Why our soaring market still looks ok to me
Are share markets cheap or expensive right now? Well, it depends who you ask. And there are plenty of people happy to offer their opinion. But at the risk of adding to this largely irrelevant discussion (after all, we buy shares in companies, not ‘the market’) here’s my take. Please feel free to comment – I’d love to read your views as well.
The pandemic remains out of control in the northern hemisphere and Sweden’s attempt at herd immunity has failed. Despite this, equity markets have recorded their best month in three decades. Notwithstanding a seemingly out of control global pandemic, an unresolved presidential election, and some signs of a loss of momentum in the economy, equity prices in November soared to all-time highs yet again.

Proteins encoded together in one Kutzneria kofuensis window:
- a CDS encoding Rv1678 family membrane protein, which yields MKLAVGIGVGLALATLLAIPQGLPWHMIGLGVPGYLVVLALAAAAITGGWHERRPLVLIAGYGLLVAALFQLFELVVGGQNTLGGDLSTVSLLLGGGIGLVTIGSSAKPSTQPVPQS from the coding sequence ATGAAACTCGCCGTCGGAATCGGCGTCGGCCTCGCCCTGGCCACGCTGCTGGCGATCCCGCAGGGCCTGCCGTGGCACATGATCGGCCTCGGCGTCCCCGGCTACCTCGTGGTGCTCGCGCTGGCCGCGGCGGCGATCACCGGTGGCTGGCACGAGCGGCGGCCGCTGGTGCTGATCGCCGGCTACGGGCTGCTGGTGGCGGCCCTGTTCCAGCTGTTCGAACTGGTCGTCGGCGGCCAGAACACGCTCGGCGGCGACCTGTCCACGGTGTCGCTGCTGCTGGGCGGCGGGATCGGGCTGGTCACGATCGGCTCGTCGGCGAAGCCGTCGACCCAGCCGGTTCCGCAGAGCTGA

The November market gains, however, were not led by the FAANGS or FAAMGS. It was small companies that surged 16 per cent, outstripping the Dow and S&P 500. (You can find out more about our investments in small companies, via the Montgomery Small Companies Fund here.)
As we have noted previously, the market may remain elevated while the leadership of the market changes from high priced, long-duration (profitless) companies to more boring, annuity income-driven, reopening and dare we suggest ‘value’ stocks.
Here are some of the arguments for and against an expensive market. I’ll leave it for you to decide.
Robert Shiller’s CAPE Ratio